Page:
The Party’s Just Beginning review: Karen Gillan’s directorial debut premieres at the Glasgow Film Festival.
The Party’s Just Beginning review by Awais Irfan.
Karen Gillan has become quite the household name in Hollywood, a part of the MCU and having most recently been seen in the box-office smash-hit Jumanji: Welcome to the Jungle. But, for her latest project, The Party’s Just Beginning, she steps behind the camera for the first time.
A year on from the suicide of her best friend Matthew (Matthew Beard), Luisaidh (Gillan) is still struggling with the loss. Her life has gone off the rails, she is unable to confide in anyone and spends her days and nights marooning in joyless sex and an obscene amount of drinking. However, the sliver of hope in her misery in the bitter Inverness winter comes in the form of Dale (Lee Pace), someone who Luisaidh can relate to and feel free with. But is it to last?
This is the big question that Gillan’s directorial debut asks, amongst many: how does someone so far removed from society find their way back? How does someone dealing with such vicious inner torment and guilt find redemption? And can it last? It’s quite audacious depths for a debut to head into and whilst The Party’s Just Beginning has its moments, it appears that Gillan has perhaps bitten off more than she could chew with this one because it’s a bit of a mess. And this is largely due to a screenplay that is never sure what it wants to be: one moment, it’s trying to be an offbeat comedy; the next, it’s trying to be a poignant drama; it wants to be a social commentary as well. There’s too much going on so, instead, it just feels too convoluted and frantic for its own good – not working on any front it aims towards, not the comedy or drama or commentary or relevance.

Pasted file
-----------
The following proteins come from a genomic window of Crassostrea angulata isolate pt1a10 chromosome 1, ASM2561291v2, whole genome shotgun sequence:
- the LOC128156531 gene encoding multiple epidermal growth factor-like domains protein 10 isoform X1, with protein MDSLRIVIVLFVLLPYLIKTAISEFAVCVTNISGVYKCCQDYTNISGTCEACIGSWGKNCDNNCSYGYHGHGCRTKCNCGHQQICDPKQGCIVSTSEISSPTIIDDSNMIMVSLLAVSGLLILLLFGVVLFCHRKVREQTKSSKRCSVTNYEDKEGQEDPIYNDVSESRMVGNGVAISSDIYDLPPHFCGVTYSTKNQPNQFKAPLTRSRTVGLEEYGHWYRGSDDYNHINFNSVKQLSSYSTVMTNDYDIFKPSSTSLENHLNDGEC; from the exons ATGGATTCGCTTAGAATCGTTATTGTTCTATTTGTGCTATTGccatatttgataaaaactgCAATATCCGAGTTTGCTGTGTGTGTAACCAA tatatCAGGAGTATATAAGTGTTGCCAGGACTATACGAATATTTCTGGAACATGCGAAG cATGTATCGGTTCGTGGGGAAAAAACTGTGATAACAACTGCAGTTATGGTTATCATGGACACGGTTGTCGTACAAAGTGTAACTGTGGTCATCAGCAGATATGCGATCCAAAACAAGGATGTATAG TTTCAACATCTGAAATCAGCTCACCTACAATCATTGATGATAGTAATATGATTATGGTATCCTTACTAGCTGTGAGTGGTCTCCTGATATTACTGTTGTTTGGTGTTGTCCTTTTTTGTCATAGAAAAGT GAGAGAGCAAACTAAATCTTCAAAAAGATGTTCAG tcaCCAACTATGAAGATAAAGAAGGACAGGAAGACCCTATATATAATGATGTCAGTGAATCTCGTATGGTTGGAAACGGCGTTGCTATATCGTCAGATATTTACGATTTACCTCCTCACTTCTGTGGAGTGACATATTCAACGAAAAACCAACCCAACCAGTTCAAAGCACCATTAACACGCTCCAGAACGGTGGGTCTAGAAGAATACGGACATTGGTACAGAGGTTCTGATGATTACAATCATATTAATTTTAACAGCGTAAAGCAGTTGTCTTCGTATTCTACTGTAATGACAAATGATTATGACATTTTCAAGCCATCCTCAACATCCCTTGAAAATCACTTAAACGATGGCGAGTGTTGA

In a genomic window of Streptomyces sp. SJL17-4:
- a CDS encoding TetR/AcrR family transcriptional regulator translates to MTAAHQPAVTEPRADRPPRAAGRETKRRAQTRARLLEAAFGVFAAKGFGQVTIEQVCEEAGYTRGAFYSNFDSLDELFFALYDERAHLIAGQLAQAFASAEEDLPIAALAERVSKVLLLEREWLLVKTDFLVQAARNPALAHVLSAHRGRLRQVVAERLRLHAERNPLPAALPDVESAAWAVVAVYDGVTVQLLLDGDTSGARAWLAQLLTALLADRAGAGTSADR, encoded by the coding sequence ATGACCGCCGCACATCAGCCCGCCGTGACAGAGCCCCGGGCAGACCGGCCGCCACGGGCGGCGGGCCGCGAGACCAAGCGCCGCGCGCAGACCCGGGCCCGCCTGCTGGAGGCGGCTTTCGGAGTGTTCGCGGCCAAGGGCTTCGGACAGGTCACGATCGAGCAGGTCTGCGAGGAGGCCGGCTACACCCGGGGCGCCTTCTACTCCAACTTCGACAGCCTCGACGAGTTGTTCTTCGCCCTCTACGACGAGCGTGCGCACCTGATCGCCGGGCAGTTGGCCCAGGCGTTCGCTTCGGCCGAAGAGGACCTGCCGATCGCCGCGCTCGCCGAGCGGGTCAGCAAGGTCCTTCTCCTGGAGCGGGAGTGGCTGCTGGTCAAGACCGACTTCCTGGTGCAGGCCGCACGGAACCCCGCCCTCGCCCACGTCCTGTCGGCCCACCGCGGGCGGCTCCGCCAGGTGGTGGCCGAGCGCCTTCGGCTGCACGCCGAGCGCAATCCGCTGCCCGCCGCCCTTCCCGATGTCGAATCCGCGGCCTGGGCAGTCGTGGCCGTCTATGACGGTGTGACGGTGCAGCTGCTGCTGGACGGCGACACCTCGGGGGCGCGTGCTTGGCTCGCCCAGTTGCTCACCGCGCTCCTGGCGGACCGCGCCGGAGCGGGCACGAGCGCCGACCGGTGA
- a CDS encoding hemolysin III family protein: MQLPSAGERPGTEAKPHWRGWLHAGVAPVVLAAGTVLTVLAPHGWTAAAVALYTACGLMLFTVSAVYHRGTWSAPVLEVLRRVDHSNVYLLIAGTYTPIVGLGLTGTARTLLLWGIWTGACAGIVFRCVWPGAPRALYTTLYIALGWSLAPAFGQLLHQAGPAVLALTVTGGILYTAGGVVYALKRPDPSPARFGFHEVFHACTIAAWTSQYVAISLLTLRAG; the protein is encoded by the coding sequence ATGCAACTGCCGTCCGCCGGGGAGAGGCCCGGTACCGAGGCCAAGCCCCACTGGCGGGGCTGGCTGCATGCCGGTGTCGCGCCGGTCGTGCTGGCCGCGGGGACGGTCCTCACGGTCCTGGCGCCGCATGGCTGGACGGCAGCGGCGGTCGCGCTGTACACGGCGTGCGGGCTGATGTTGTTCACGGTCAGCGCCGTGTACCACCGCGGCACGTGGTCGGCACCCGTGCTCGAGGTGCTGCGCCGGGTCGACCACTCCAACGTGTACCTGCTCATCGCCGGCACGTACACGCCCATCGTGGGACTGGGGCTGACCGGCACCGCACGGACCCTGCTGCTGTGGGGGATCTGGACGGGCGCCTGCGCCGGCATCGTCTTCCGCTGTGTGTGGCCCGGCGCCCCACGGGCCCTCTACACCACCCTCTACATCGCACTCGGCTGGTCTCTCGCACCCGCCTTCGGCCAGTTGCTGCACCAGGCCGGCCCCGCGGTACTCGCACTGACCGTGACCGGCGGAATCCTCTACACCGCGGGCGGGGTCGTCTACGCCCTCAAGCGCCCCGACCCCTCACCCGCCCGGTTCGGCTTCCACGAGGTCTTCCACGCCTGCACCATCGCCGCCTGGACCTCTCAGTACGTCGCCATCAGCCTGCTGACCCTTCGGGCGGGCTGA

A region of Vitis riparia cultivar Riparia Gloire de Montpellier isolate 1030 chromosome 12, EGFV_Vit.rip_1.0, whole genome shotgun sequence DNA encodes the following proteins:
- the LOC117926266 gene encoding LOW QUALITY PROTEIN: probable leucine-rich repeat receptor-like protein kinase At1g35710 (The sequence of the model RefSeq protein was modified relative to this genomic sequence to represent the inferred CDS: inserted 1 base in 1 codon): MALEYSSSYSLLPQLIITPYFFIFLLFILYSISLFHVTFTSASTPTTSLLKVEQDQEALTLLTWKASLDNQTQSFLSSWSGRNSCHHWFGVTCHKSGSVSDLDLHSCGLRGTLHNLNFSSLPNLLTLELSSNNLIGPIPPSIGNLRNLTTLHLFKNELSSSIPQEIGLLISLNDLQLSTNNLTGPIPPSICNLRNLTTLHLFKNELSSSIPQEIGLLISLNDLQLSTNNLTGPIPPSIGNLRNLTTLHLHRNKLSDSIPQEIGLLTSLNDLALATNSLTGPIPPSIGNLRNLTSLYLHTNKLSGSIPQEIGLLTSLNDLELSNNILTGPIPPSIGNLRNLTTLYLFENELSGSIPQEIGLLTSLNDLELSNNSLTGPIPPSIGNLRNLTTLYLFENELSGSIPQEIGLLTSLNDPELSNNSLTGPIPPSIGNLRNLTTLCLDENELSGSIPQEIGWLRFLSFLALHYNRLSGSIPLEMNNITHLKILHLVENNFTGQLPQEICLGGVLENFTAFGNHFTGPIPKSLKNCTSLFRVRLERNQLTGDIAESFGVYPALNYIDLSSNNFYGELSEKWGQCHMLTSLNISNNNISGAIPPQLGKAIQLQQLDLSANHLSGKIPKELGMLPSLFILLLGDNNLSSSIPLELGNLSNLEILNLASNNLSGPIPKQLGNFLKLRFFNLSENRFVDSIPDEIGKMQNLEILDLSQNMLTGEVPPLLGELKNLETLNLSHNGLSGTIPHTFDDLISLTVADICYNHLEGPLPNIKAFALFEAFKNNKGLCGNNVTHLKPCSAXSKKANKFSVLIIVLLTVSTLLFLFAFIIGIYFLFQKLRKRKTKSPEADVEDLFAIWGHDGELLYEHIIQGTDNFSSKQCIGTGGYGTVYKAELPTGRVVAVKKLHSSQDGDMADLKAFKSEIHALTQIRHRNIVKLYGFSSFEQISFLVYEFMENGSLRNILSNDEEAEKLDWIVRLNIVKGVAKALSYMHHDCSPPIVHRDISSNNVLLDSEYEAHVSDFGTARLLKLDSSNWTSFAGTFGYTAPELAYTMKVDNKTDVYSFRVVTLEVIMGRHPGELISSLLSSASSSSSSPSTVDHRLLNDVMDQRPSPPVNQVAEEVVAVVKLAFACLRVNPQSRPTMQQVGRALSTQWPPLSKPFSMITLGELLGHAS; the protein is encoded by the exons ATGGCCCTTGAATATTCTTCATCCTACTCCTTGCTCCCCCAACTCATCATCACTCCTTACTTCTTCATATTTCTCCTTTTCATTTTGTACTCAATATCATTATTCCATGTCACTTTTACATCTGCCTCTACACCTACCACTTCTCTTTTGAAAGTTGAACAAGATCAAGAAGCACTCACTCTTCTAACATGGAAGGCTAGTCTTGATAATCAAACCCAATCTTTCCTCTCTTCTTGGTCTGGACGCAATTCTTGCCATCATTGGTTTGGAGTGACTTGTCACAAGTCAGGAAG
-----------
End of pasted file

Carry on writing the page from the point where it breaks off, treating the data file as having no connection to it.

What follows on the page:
The film is also lacking any complex and emotionally rich characters; everyone just feels so one-dimensional here, due to such contrived writing bombarding them. When your film revolves around its characters and their inner turmoil, it’s not a good sign when we don’t care for anyone in the story. Yes, the film is commendable for its efforts in trying to depict important topics such as suicide, sexuality, alcohol abuse, acceptance of one another but it all just feels so shoehorned in. It’s almost as if these elements were thrown in for the sake of adding relevancy to the film but it means that the film lacks the authenticity to really ring true when focusing on these social themes. Sadly, this speaks for the film itself: ideas that lack execution. Gillan’s writing feels strained and too unsure of itself to stick the landing as it perhaps could have.
However, it’s not all bad. For starters, the performances are all very good. Karen Gillan herself has proven time and time again that is quite the talent in front of the camera and she displays some strong work here, as do the supporting cast – the scene-stealing Lee Pace is a highlight to watch, so full of life and energy in the bleakly conveyed Inverness. It’s also a gorgeously shot film; Edd Lukas’ cinematography is stunning to look at. The film also has its handful of enjoyable scenes, full of inventiveness and energy; sadly, they are too few and far between to really keep this film afloat. In the end, The Party’s Just Beginning is commendable for its efforts but it’s a film that tries to juggle too much and impresses too little to be anything more than forgettable and boring.
The Party’s Just Beginning review by Awais Irfan, February 2018.
The Party’s Just Beginning is awaiting a UK release.